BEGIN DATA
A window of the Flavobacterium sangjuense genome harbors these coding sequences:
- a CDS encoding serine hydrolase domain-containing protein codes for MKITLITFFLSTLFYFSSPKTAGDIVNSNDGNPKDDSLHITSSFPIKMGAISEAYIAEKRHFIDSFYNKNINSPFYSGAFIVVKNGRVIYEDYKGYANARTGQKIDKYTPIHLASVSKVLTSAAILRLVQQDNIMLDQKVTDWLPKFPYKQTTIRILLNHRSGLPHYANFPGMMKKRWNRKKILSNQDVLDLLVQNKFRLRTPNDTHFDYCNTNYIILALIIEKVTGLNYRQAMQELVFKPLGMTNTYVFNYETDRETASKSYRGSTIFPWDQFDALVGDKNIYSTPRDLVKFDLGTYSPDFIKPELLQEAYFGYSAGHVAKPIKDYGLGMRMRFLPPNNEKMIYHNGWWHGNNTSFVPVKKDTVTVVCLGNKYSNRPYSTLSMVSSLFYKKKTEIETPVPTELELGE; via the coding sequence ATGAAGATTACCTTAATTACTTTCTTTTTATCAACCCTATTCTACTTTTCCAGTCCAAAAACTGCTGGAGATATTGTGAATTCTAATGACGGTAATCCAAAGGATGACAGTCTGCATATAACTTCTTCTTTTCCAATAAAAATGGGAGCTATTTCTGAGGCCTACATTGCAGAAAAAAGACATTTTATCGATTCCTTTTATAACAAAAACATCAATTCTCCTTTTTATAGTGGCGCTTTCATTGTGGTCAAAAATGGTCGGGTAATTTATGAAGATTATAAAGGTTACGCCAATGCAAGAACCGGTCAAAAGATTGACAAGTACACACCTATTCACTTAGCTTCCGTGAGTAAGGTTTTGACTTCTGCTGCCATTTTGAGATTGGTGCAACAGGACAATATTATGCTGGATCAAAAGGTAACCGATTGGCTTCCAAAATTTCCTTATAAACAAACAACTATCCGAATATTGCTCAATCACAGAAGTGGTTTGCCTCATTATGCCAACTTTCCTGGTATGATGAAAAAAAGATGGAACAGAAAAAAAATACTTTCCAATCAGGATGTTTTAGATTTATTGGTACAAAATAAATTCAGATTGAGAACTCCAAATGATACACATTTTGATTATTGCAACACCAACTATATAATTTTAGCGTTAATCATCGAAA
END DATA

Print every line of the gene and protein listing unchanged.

A window of the Flavobacterium sangjuense genome harbors these coding sequences:
- a CDS encoding serine hydrolase domain-containing protein codes for MKITLITFFLSTLFYFSSPKTAGDIVNSNDGNPKDDSLHITSSFPIKMGAISEAYIAEKRHFIDSFYNKNINSPFYSGAFIVVKNGRVIYEDYKGYANARTGQKIDKYTPIHLASVSKVLTSAAILRLVQQDNIMLDQKVTDWLPKFPYKQTTIRILLNHRSGLPHYANFPGMMKKRWNRKKILSNQDVLDLLVQNKFRLRTPNDTHFDYCNTNYIILALIIEKVTGLNYRQAMQELVFKPLGMTNTYVFNYETDRETASKSYRGSTIFPWDQFDALVGDKNIYSTPRDLVKFDLGTYSPDFIKPELLQEAYFGYSAGHVAKPIKDYGLGMRMRFLPPNNEKMIYHNGWWHGNNTSFVPVKKDTVTVVCLGNKYSNRPYSTLSMVSSLFYKKKTEIETPVPTELELGE; via the coding sequence ATGAAGATTACCTTAATTACTTTCTTTTTATCAACCCTATTCTACTTTTCCAGTCCAAAAACTGCTGGAGATATTGTGAATTCTAATGACGGTAATCCAAAGGATGACAGTCTGCATATAACTTCTTCTTTTCCAATAAAAATGGGAGCTATTTCTGAGGCCTACATTGCAGAAAAAAGACATTTTATCGATTCCTTTTATAACAAAAACATCAATTCTCCTTTTTATAGTGGCGCTTTCATTGTGGTCAAAAATGGTCGGGTAATTTATGAAGATTATAAAGGTTACGCCAATGCAAGAACCGGTCAAAAGATTGACAAGTACACACCTATTCACTTAGCTTCCGTGAGTAAGGTTTTGACTTCTGCTGCCATTTTGAGATTGGTGCAACAGGACAATATTATGCTGGATCAAAAGGTAACCGATTGGCTTCCAAAATTTCCTTATAAACAAACAACTATCCGAATATTGCTCAATCACAGAAGTGGTTTGCCTCATTATGCCAACTTTCCTGGTATGATGAAAAAAAGATGGAACAGAAAAAAAATACTTTCCAATCAGGATGTTTTAGATTTATTGGTACAAAATAAATTCAGATTGAGAACTCCAAATGATACACATTTTGATTATTGCAACACCAACTATATAATTTTAGCGTTAATCATCGAAA